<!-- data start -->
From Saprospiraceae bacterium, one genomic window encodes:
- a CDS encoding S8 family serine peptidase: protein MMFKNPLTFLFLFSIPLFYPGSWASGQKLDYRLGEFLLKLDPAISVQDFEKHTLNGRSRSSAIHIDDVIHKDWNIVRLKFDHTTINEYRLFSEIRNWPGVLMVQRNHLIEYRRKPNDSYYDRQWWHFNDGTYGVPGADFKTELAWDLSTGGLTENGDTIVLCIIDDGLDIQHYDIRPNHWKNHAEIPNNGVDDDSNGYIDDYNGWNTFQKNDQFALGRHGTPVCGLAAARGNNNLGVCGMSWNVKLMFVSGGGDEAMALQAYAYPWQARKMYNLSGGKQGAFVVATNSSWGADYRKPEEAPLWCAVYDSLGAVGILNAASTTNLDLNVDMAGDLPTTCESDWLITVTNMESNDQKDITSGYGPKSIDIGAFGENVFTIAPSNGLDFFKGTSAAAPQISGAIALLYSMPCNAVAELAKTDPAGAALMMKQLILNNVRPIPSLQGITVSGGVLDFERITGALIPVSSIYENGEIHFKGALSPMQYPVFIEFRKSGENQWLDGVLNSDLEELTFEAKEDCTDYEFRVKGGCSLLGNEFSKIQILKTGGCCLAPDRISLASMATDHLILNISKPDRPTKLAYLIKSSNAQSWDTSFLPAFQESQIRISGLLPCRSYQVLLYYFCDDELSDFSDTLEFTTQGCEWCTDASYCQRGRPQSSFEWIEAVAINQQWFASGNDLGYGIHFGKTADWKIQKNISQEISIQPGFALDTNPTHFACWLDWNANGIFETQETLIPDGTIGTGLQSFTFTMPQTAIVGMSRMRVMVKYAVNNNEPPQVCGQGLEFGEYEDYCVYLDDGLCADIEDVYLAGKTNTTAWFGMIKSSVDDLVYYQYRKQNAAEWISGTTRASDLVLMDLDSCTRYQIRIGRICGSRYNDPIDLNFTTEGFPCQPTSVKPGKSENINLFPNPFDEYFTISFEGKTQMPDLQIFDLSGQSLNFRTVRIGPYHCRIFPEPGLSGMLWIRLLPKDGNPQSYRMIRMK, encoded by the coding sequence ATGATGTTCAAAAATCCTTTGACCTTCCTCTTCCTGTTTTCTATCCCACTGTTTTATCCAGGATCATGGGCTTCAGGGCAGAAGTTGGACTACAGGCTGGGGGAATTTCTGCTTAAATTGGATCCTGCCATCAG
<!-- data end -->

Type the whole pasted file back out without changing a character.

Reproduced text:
From Saprospiraceae bacterium, one genomic window encodes:
- a CDS encoding S8 family serine peptidase: protein MMFKNPLTFLFLFSIPLFYPGSWASGQKLDYRLGEFLLKLDPAISVQDFEKHTLNGRSRSSAIHIDDVIHKDWNIVRLKFDHTTINEYRLFSEIRNWPGVLMVQRNHLIEYRRKPNDSYYDRQWWHFNDGTYGVPGADFKTELAWDLSTGGLTENGDTIVLCIIDDGLDIQHYDIRPNHWKNHAEIPNNGVDDDSNGYIDDYNGWNTFQKNDQFALGRHGTPVCGLAAARGNNNLGVCGMSWNVKLMFVSGGGDEAMALQAYAYPWQARKMYNLSGGKQGAFVVATNSSWGADYRKPEEAPLWCAVYDSLGAVGILNAASTTNLDLNVDMAGDLPTTCESDWLITVTNMESNDQKDITSGYGPKSIDIGAFGENVFTIAPSNGLDFFKGTSAAAPQISGAIALLYSMPCNAVAELAKTDPAGAALMMKQLILNNVRPIPSLQGITVSGGVLDFERITGALIPVSSIYENGEIHFKGALSPMQYPVFIEFRKSGENQWLDGVLNSDLEELTFEAKEDCTDYEFRVKGGCSLLGNEFSKIQILKTGGCCLAPDRISLASMATDHLILNISKPDRPTKLAYLIKSSNAQSWDTSFLPAFQESQIRISGLLPCRSYQVLLYYFCDDELSDFSDTLEFTTQGCEWCTDASYCQRGRPQSSFEWIEAVAINQQWFASGNDLGYGIHFGKTADWKIQKNISQEISIQPGFALDTNPTHFACWLDWNANGIFETQETLIPDGTIGTGLQSFTFTMPQTAIVGMSRMRVMVKYAVNNNEPPQVCGQGLEFGEYEDYCVYLDDGLCADIEDVYLAGKTNTTAWFGMIKSSVDDLVYYQYRKQNAAEWISGTTRASDLVLMDLDSCTRYQIRIGRICGSRYNDPIDLNFTTEGFPCQPTSVKPGKSENINLFPNPFDEYFTISFEGKTQMPDLQIFDLSGQSLNFRTVRIGPYHCRIFPEPGLSGMLWIRLLPKDGNPQSYRMIRMK, encoded by the coding sequence ATGATGTTCAAAAATCCTTTGACCTTCCTCTTCCTGTTTTCTATCCCACTGTTTTATCCAGGATCATGGGCTTCAGGGCAGAAGTTGGACTACAGGCTGGGGGAATTTCTGCTTAAATTGGATCCTGCCATCAG